Michael Keaton doesn't sugercoat the truth behind McDonald's founder
Actor Michael Keaton talks about playing Ray Kroc, the man who created the fast-food giant
You probably do not know who Ray Kroc is, and neither did Michael Keaton when he first got the script for The Founder, the story of the man behind the McDonald's fast-food chain.
But once he read it, he was in.
"I admired him for his work ethic, his determination, and his attention to detail and focus," said Keaton, 65.
"And then he turns the corner and he essentially does a deal with the devil. I was not going to back off portraying that part."
He told writer-director John Lee Hancock before signing on: "If your concern is getting more people in the seats by making him lovable, I am absolutely the wrong guy. You cannot sugarcoat this. I would like to stay true to who the guy was and what he did."
Kroc was a milkshake machine salesman, struggling because his achievements had not kept pace with his ambition.
When a small diner ordered a lot of his machines, his attention was piqued, and when he visited it, he found two brothers, Maurice and Richard McDonald, running a very popular and efficient enterprise.
Somehow, he talks the brothers into franchising the store, with a contract giving them quality control.
But when Kroc discovers the new stores were not making money due to the strict quality controls, he does an end run around the brothers, and buys them out for a pittance, getting to sit on a huge empire.
Keaton found the preparation for the role simple.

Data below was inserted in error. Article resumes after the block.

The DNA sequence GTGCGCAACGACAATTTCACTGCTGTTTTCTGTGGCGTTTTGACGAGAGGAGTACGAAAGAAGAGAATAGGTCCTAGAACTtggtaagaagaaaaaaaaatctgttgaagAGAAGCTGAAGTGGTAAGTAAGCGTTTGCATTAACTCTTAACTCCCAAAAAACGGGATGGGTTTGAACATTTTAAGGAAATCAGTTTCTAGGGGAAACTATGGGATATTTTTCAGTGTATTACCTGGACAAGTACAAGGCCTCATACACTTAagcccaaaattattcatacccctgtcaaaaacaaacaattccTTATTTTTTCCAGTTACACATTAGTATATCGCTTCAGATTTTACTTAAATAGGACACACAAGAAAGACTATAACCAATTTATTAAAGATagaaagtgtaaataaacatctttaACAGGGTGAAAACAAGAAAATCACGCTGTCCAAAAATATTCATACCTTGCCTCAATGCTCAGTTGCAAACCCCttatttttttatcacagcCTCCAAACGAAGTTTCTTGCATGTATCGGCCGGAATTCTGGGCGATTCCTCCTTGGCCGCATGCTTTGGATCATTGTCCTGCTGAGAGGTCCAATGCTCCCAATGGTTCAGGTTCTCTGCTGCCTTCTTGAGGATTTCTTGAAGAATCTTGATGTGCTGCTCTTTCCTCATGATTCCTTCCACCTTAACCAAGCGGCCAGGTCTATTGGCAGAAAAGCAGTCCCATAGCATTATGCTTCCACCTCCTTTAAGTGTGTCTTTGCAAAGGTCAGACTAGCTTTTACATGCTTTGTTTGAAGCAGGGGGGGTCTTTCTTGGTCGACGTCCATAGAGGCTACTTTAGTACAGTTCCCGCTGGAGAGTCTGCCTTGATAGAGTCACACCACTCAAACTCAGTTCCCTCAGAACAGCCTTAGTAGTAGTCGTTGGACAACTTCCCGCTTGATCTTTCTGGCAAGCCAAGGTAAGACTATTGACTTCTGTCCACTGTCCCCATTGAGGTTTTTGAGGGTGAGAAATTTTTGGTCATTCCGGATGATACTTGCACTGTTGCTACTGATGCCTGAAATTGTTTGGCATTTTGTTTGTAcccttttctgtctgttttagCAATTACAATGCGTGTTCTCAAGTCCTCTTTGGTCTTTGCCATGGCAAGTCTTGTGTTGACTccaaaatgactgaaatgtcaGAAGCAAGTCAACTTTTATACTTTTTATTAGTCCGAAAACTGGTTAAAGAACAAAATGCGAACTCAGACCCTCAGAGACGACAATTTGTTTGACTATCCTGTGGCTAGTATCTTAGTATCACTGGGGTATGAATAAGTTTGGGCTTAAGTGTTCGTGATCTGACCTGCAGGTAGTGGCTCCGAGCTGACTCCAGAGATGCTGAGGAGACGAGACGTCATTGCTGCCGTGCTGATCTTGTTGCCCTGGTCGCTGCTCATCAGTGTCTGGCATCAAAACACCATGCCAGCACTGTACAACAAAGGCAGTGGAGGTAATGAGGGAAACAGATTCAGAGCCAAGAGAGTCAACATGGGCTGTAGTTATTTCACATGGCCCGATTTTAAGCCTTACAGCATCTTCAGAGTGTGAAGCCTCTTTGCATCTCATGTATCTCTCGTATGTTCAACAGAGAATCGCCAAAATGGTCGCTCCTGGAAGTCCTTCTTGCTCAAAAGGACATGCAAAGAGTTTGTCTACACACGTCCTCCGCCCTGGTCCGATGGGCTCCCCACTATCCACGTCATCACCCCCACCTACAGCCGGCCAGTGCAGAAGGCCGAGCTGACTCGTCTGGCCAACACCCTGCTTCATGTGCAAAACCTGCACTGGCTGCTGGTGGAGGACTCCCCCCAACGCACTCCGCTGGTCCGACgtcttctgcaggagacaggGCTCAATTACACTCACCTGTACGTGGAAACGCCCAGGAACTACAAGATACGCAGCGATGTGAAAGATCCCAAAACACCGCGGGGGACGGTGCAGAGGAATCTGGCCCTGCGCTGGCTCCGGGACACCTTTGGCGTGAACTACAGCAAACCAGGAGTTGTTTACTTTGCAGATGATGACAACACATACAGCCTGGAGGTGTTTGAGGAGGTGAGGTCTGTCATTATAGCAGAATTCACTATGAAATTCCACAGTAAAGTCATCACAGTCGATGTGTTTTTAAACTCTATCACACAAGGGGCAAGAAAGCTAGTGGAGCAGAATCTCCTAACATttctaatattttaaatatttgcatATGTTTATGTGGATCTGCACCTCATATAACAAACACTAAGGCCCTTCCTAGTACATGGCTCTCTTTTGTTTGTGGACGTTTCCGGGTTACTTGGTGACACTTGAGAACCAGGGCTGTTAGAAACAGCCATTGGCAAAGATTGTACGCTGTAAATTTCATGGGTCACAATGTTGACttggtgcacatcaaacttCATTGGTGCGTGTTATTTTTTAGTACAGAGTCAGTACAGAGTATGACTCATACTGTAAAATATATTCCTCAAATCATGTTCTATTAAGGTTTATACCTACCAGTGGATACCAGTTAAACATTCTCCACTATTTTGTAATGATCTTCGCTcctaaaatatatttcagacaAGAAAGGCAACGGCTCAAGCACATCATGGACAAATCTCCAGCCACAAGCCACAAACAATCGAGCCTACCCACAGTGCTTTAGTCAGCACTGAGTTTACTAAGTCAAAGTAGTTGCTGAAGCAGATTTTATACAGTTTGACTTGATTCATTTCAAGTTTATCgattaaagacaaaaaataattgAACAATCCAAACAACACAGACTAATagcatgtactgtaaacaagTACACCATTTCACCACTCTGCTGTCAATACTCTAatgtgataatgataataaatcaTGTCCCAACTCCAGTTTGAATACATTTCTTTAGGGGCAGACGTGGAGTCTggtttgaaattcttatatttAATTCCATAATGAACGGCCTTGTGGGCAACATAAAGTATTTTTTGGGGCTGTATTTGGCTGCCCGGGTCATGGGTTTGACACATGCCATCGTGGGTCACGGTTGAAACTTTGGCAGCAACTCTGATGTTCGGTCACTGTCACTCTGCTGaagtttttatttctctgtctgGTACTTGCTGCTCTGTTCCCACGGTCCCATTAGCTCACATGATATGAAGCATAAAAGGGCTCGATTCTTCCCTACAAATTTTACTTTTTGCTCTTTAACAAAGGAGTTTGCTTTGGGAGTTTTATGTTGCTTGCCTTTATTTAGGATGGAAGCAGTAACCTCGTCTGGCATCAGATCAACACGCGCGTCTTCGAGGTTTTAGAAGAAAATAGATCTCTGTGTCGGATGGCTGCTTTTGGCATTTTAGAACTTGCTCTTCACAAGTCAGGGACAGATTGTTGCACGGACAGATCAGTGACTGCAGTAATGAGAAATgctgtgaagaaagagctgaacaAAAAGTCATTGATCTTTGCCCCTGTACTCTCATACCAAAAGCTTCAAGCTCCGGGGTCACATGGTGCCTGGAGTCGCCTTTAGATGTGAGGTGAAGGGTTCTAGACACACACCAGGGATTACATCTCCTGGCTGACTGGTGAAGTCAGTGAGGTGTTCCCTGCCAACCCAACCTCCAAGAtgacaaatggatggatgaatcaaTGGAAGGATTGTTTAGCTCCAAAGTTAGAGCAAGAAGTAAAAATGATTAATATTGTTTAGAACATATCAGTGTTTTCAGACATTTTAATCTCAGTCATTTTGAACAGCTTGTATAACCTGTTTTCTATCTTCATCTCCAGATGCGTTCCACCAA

He said: "All I did was look at a documentary about Kroc. I looked at how he behaved, what he looked like, and what he did. I was also given some material to read and I just got it.
He added: "One of my favourite scenes in this movie has no dialogue.
"It's when the golden arches are glowing at night and everything is quiet. They are closed, the parking lot is empty, everybody is gone.
"But there is Ray intensely sweeping and scrubbing the sidewalks to make them pristine.
"And I thought, 'I love this guy'. I based it on my oldest brother Robert who is a hard, hard worker."
We talked about his McDonald's experiences as a child.
Said Keaton: "I remember going when we were young - it was a destination.
"You got in your car and you drove to it. I had a lot of brothers and sisters, so we could not get much even as cheap as it was then.
"It really changed how we live. Fast food was for a while, only associated with McDonald's, and then fast food became a thing."
He no longer goes to the restaurant, but said he used to take his son there.
Said Keaton: "When Sean was young, I would take him and his friends. I wouldn't take them often, as I thought it was not good for them.
"But yeah, they would pile in the car and I would take them to McDonald's."
Kroc's family was not associated with the movie, said Keaton.
He said: "From what I gathered while we were making it, they were aware of it, and there was no real heat or pressure or friction anywhere.
"I am not sure they are going to be happy with how Ray is portrayed. It is complex, it is not a simple thing.
"But there's parts in this movie that are fun, really light-hearted and entertaining."
Keaton's career is on a roll, following up his Golden Globe-winning turn in Birdman (2014) with the Oscar-winning film Spotlight (2015).
The Founder, while not part of the awards season conversation, is still a really good movie.
I ask him how he has kept the momentum going in his career.
"There's a limited amount of really good stuff," Keaton said.
"I am fortunate how everything worked out.
"Some really good things came along and all coincided, and got me excited to work again."
Did the Oscar nomination for Birdman help his career?
Said Keaton: "Yes, I think probably. That gives you some advantages. Gives you some cachet."